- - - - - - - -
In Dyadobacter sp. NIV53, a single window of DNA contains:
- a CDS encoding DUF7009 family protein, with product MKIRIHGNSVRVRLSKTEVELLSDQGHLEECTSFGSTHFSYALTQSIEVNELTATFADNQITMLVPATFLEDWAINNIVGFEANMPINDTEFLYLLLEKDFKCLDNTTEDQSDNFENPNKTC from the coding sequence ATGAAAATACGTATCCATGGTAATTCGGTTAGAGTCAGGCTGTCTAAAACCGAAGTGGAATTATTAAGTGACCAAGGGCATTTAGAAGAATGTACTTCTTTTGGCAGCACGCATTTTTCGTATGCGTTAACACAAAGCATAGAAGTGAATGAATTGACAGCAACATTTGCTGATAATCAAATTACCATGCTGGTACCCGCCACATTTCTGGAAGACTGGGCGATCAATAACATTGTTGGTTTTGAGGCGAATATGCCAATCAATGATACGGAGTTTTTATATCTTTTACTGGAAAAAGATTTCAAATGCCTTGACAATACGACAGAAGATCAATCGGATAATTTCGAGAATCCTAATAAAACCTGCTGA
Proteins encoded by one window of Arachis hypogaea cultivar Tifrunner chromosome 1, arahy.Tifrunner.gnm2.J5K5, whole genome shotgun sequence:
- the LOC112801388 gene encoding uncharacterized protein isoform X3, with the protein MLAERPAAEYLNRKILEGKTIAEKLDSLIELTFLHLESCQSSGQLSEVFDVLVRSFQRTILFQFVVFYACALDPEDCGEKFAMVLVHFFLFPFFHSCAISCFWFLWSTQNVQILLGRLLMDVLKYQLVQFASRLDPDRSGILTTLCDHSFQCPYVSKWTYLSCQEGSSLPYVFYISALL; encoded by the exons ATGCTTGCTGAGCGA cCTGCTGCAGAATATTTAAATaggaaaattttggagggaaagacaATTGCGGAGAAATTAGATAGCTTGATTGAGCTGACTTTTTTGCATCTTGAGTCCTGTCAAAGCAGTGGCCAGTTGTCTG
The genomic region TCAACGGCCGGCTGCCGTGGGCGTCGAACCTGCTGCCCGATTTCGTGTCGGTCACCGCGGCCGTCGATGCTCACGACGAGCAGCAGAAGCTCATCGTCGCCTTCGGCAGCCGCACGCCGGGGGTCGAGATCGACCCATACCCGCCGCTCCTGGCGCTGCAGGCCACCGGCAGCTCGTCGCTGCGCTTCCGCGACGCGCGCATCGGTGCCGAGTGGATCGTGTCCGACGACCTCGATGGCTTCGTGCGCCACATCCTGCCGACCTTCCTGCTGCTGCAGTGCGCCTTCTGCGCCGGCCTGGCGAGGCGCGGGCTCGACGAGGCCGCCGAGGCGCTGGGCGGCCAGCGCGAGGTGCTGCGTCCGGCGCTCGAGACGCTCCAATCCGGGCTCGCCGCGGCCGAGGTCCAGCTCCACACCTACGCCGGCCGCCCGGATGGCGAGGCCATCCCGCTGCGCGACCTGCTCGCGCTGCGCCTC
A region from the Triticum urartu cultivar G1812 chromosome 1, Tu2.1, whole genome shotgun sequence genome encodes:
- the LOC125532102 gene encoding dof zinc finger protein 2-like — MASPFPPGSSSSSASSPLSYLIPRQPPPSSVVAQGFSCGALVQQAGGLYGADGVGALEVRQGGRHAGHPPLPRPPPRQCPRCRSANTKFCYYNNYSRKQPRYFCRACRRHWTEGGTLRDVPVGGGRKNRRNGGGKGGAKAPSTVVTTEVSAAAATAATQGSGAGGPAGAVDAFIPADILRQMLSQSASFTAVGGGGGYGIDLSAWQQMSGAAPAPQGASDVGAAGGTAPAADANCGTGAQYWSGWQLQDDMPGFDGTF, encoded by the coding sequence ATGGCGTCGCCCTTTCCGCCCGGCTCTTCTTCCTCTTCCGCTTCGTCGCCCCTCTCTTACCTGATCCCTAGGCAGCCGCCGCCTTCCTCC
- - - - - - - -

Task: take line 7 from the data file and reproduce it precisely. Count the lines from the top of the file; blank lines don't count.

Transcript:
- the LOC125532102 gene encoding dof zinc finger protein 2-like — MASPFPPGSSSSSASSPLSYLIPRQPPPSSVVAQGFSCGALVQQAGGLYGADGVGALEVRQGGRHAGHPPLPRPPPRQCPRCRSANTKFCYYNNYSRKQPRYFCRACRRHWTEGGTLRDVPVGGGRKNRRNGGGKGGAKAPSTVVTTEVSAAAATAATQGSGAGGPAGAVDAFIPADILRQMLSQSASFTAVGGGGGYGIDLSAWQQMSGAAPAPQGASDVGAAGGTAPAADANCGTGAQYWSGWQLQDDMPGFDGTF, encoded by the coding sequence ATGGCGTCGCCCTTTCCGCCCGGCTCTTCTTCCTCTTCCGCTTCGTCGCCCCTCTCTTACCTGATCCCTAGGCAGCCGCCGCCTTCCTCC